This text is from The Irrawaddy, an independent news website in Myanmar, and is republished by Global Voices as part of a content-sharing agreement.
Daw Aung San Suu Kyi and senior military officials photographed during the official power transition ceremony on March 30 in which Myanmar’s outgoing President U Thein Sein handed over the presidential insignia to new President U Htin Kyaw at the presidential residence in Naypyidaw. (Photo: Hein Htet / The Irrawaddy)
As 2016 comes to an end, The Irrawaddy showcases the best work from our photographers this year, capturing Myanmar’s most iconic moments.
The previous government demolished squatter communities on farmlands in Dagon and Seikkan townships in the capital Yangon in February. (Photo: Hein Htet / The Irrawaddy)
Local farmers protested the reopening of copper mines in Sagaing Division’s Salingyi Township on May 5 and demanded compensation from the Chinese company Wanbao Co. (Photo: Myo Min Soe / The Irrawaddy)
Children play at a camp for internally displaced persons in Kachin State’s Mai Ja Yang on July 16. (Photo: Hein Htet / The Irrawaddy)
Floodwater submerged the central market of Kangyidaunt Township, Irrawaddy Division on Aug. 12. (Photo: Pyay Kyaw / The Irrawaddy)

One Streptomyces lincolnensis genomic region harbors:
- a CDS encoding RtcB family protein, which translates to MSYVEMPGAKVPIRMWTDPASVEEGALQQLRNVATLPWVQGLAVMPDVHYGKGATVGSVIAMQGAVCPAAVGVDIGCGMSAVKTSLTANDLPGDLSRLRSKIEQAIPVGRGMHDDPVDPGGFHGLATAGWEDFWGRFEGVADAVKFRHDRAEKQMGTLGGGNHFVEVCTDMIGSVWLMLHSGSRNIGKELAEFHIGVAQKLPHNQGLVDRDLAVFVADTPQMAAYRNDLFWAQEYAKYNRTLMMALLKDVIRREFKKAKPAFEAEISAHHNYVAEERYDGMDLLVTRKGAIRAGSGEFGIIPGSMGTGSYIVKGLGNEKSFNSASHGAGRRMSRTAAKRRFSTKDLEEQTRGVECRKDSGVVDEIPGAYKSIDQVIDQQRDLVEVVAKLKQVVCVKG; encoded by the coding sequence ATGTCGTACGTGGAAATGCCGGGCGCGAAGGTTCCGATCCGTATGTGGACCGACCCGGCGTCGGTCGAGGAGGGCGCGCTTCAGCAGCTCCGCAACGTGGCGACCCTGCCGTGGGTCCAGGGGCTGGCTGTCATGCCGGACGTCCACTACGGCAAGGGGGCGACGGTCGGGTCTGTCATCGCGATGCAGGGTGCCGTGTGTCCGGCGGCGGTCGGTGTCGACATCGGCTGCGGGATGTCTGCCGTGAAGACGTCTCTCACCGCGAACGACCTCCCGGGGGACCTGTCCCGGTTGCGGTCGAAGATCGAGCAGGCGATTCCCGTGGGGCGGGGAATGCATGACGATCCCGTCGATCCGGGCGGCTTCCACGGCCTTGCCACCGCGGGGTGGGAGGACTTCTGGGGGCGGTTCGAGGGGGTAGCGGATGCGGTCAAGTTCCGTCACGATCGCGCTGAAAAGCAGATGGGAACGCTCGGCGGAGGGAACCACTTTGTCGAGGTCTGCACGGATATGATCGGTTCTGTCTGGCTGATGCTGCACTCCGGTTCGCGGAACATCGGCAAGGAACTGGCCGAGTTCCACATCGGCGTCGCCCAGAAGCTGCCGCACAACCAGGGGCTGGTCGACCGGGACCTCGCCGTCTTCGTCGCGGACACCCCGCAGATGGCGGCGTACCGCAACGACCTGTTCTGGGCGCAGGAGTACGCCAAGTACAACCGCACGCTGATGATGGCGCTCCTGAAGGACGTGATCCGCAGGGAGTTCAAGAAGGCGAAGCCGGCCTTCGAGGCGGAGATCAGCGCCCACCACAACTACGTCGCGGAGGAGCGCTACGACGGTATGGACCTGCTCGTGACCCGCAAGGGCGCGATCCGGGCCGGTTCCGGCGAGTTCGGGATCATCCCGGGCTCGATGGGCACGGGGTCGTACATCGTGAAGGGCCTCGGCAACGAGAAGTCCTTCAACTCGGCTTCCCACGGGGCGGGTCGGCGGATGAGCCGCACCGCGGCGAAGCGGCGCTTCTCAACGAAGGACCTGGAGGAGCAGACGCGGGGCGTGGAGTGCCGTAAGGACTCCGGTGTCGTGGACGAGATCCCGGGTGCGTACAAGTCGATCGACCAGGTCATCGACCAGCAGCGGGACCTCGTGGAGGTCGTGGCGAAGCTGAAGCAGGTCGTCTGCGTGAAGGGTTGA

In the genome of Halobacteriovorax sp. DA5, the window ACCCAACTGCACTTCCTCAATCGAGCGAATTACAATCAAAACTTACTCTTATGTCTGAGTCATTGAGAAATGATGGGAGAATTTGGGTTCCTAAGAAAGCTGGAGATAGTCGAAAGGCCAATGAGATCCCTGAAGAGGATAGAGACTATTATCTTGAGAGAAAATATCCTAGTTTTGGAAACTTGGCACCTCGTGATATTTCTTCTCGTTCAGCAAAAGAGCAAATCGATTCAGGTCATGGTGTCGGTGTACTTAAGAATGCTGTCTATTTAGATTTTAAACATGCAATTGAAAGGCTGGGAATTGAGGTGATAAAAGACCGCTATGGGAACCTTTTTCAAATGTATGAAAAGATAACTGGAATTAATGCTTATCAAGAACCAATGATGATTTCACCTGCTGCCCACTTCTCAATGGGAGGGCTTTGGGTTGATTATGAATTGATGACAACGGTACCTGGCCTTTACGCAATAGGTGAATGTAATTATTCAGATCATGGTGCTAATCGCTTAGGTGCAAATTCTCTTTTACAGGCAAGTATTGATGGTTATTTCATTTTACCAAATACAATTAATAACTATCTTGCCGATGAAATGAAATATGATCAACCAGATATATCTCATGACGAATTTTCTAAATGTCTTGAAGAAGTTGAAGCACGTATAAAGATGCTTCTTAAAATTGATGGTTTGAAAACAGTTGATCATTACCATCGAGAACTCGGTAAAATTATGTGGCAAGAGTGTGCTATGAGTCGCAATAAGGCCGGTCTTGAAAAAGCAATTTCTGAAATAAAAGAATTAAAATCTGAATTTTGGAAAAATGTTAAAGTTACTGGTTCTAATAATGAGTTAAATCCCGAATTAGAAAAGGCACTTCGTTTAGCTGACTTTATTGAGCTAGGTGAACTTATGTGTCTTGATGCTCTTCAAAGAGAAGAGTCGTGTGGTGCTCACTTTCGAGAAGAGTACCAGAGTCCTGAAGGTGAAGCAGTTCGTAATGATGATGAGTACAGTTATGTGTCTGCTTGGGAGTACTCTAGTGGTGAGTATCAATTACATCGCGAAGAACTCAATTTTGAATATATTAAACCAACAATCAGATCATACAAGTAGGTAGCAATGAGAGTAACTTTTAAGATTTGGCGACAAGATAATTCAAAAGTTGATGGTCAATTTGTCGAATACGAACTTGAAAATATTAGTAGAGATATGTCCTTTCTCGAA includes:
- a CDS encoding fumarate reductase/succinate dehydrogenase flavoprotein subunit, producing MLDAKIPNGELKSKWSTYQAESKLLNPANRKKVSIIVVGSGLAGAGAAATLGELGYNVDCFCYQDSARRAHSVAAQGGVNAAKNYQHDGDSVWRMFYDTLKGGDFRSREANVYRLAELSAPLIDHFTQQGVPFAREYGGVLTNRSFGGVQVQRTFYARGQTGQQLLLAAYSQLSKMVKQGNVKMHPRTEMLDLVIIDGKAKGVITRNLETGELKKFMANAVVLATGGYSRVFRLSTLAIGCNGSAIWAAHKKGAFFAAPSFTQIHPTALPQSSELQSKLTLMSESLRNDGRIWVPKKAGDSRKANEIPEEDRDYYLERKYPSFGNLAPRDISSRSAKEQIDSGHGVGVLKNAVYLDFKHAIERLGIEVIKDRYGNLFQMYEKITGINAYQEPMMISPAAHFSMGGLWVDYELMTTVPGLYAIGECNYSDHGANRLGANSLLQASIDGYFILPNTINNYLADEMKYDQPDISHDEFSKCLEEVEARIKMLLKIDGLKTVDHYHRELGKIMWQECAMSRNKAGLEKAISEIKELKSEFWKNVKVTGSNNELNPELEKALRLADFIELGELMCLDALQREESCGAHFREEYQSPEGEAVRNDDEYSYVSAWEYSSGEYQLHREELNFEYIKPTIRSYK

A powerful 6.8-magnitude earthquake struck central Myanmar on Aug. 24 and damaged 396 pagodas and temples in the famous ancient capital of Bagan. (Photo: Zaw Zaw / The Irrawaddy)
Myanmar’s President U Htin Kyaw talks to Daw Aung San Suu Kyi after the 21st Century Panglong peace conference on Sept. 3 in Naypyidaw. (Photo: Pyay Kyaw / The Irrawaddy)
A government-aligned Border Guard Force (BGF) soldier stands guard on Karen State’s Methawaw Road amid clashes between the Democratic Karen Benevolence Army (DKBA) and a joint force of BGF and Burma Army on Sept. 22. (Photo: Myo Min Soe / The Irrawaddy)
A Burmese policeman on patrol at the Myanmar-Bangladesh border fence after militants attacked border police headquarters and checkpoints in northern Arakan State’s Maungdaw Township on Oct. 9. (Photo: Hein Htet / The Irrawaddy)